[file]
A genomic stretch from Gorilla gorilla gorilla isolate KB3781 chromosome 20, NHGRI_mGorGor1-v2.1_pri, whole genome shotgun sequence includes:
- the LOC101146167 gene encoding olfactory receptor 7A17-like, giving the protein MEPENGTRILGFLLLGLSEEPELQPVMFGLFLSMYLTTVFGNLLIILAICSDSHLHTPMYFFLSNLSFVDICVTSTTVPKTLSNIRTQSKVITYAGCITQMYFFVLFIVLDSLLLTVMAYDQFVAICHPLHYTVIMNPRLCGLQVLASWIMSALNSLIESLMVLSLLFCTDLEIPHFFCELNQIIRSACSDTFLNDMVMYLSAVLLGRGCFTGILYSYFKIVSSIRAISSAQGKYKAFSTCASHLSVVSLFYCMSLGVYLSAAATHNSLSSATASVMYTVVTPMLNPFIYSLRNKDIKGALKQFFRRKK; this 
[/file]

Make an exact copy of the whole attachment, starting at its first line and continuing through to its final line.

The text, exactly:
A genomic stretch from Gorilla gorilla gorilla isolate KB3781 chromosome 20, NHGRI_mGorGor1-v2.1_pri, whole genome shotgun sequence includes:
- the LOC101146167 gene encoding olfactory receptor 7A17-like, giving the protein MEPENGTRILGFLLLGLSEEPELQPVMFGLFLSMYLTTVFGNLLIILAICSDSHLHTPMYFFLSNLSFVDICVTSTTVPKTLSNIRTQSKVITYAGCITQMYFFVLFIVLDSLLLTVMAYDQFVAICHPLHYTVIMNPRLCGLQVLASWIMSALNSLIESLMVLSLLFCTDLEIPHFFCELNQIIRSACSDTFLNDMVMYLSAVLLGRGCFTGILYSYFKIVSSIRAISSAQGKYKAFSTCASHLSVVSLFYCMSLGVYLSAAATHNSLSSATASVMYTVVTPMLNPFIYSLRNKDIKGALKQFFRRKK; this 